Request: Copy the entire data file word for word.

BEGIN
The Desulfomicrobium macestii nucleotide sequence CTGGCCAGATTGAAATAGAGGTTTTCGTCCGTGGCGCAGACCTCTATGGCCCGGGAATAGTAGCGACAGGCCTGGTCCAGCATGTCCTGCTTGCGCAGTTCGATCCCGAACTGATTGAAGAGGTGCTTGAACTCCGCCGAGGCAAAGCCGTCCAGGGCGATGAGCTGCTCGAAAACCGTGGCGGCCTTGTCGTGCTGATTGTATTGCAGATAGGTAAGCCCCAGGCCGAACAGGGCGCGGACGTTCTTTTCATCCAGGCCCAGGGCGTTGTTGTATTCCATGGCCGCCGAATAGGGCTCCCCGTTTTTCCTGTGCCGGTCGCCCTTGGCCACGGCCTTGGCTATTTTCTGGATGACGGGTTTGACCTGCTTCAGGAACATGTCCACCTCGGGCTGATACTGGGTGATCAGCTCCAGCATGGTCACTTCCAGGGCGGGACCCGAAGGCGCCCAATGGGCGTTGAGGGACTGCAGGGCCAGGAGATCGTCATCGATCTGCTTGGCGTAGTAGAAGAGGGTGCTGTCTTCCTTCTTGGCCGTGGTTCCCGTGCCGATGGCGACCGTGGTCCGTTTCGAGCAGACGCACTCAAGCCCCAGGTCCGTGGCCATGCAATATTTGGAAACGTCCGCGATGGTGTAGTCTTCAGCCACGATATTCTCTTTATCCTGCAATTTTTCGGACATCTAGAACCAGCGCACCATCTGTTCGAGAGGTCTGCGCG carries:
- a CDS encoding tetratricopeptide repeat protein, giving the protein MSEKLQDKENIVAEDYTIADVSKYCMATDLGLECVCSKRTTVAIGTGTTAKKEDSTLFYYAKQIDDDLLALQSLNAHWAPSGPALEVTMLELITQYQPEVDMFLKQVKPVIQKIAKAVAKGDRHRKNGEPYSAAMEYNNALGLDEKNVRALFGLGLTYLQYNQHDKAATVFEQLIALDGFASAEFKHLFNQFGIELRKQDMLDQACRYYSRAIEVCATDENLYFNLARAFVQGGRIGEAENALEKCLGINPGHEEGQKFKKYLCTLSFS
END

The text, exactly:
The Desulfomicrobium macestii nucleotide sequence CTGGCCAGATTGAAATAGAGGTTTTCGTCCGTGGCGCAGACCTCTATGGCCCGGGAATAGTAGCGACAGGCCTGGTCCAGCATGTCCTGCTTGCGCAGTTCGATCCCGAACTGATTGAAGAGGTGCTTGAACTCCGCCGAGGCAAAGCCGTCCAGGGCGATGAGCTGCTCGAAAACCGTGGCGGCCTTGTCGTGCTGATTGTATTGCAGATAGGTAAGCCCCAGGCCGAACAGGGCGCGGACGTTCTTTTCATCCAGGCCCAGGGCGTTGTTGTATTCCATGGCCGCCGAATAGGGCTCCCCGTTTTTCCTGTGCCGGTCGCCCTTGGCCACGGCCTTGGCTATTTTCTGGATGACGGGTTTGACCTGCTTCAGGAACATGTCCACCTCGGGCTGATACTGGGTGATCAGCTCCAGCATGGTCACTTCCAGGGCGGGACCCGAAGGCGCCCAATGGGCGTTGAGGGACTGCAGGGCCAGGAGATCGTCATCGATCTGCTTGGCGTAGTAGAAGAGGGTGCTGTCTTCCTTCTTGGCCGTGGTTCCCGTGCCGATGGCGACCGTGGTCCGTTTCGAGCAGACGCACTCAAGCCCCAGGTCCGTGGCCATGCAATATTTGGAAACGTCCGCGATGGTGTAGTCTTCAGCCACGATATTCTCTTTATCCTGCAATTTTTCGGACATCTAGAACCAGCGCACCATCTGTTCGAGAGGTCTGCGCG carries:
- a CDS encoding tetratricopeptide repeat protein, giving the protein MSEKLQDKENIVAEDYTIADVSKYCMATDLGLECVCSKRTTVAIGTGTTAKKEDSTLFYYAKQIDDDLLALQSLNAHWAPSGPALEVTMLELITQYQPEVDMFLKQVKPVIQKIAKAVAKGDRHRKNGEPYSAAMEYNNALGLDEKNVRALFGLGLTYLQYNQHDKAATVFEQLIALDGFASAEFKHLFNQFGIELRKQDMLDQACRYYSRAIEVCATDENLYFNLARAFVQGGRIGEAENALEKCLGINPGHEEGQKFKKYLCTLSFS